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Kansas-Kansas St. Preview

Suddenly resurgent Kansas State will put its four-game win streak on the line with a chance to move into a tie for first place in the Big 12 Conference when its hosts No. 7 Kansas on Monday.

Kansas State (16-5, 5-3 Big 12) has not trailed in a conference game since a brief one-point deficit in the first half against Oklahoma Jan. 16. The Wildcats defeated the Sooners 87-69 with a second-half eruption, then led wire-to-wire at home against TCU and at Baylor. In their most recent game, they overcame a second-half deficit to defeat Georgia 56-51 Saturday in the Big 12/SEC Challenge.

"They're a good team," Kansas State coach Bruce Weber said of Georgia following the win. "(We) had to find a way to grind it out. It was took focus on our part."

Kansas (17-4, 6-2) defeated Texas A&M 79-68 Saturday, but lost 85-80 at Oklahoma Tuesday to fall back a game closer to a cluster of four teams, including the Wildcats.

Oklahoma fouled center Udoka Azubuike repeatedly in the second half to come from behind, and Azubuike missed all but one of his eight free throws. Kansas coach Bill Self blamed himself for not taking Azubuike out in crunch time, and said he expects other teams to do the same thing if he leaves in his big man, who is shooting 37.5 percent from the line.

"Bad decision," Self said after Tuesday's game. "It was on me, for this game. I did not do our team any favors.

"I've always been a big believer that you send a bad message to somebody (that) you don't have confidence in him especially when you know he'll have to play every big minute pushing forward."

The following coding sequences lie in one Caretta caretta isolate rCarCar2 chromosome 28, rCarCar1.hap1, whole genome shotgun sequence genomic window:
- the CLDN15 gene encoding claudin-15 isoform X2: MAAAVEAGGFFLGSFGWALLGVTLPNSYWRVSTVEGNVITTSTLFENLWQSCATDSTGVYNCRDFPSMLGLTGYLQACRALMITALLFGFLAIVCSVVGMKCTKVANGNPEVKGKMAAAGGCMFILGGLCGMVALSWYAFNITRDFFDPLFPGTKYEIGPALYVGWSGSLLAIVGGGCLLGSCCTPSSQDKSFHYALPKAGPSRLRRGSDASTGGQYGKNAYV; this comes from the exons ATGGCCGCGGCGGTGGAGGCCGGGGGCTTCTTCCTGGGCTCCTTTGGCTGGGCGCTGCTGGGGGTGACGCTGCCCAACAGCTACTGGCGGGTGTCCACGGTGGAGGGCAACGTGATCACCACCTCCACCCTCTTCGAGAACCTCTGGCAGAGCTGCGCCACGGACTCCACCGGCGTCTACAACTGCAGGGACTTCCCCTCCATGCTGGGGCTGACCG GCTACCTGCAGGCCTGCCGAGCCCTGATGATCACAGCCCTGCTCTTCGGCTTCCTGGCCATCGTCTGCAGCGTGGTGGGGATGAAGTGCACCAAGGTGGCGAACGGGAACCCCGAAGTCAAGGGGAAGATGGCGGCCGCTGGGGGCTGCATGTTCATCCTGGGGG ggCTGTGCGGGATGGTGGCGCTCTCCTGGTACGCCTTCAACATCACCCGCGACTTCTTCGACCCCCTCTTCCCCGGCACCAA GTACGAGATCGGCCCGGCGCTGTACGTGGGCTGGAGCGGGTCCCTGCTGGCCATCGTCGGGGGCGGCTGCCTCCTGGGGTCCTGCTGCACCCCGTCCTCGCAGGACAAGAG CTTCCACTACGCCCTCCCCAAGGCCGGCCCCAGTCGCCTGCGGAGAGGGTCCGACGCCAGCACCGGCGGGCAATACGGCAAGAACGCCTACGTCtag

This series is lopsided in Kansas' favor, but not as much as it was a decade ago. Kansas won 25 straight games between 1983 and 2007 on the Wildcats' home floor. But K-State has won four of the last 10 games in Manhattan.

"I hope we're ready (for Kansas)," Weber said Saturday. "Being at home doesn't mean you're guaranteed a win. They're good. They know how to make plays. They find ways to win games. You have to find a way to make plays when it counts."

The Wildcats have been hot of late, winning five of their last six, with the lone loss a 73-72 nail-biter in Lawrence Jan. 13. That run has corresponded with the insertion into the lineup of backup point guard Cartier Diarra. Starting guard Kamau Stokes took his 13.4 points per game to the bench with a broken bone in his foot against Texas Tech.

Diarra has averaged 13.2 points per game in his six starts. Guard Barry Brown also has picked up the slack. He's averaging 22.0 points in those games, compared with 17.3 on the season. With Stokes nearing a return, Weber will have some interesting options at his disposal.

For Kansas, it's a matter of sticking with what's worked. Self, in his 15th season at KU, has won all but one conference championship in his time there. He relies on strong guard play, a dependable big man (at least away from the free-throw line) and a solid defense.

And he knows that his team will have its hands full against the rival Wildcats.

"(K-State has) found ways to win games in the 50s, found ways to win games in the 80s," Self said following Saturday's victory over Texas A&M. "They're a good team. They don't beat themselves."

The Jayhawks are looking to extend their record of consecutive conference titles won or shared to an NCAA record of 14. To make things a little bit more interesting, January is the 157th anniversary of statehood for the state of Kansas.

Updated January 29, 2018

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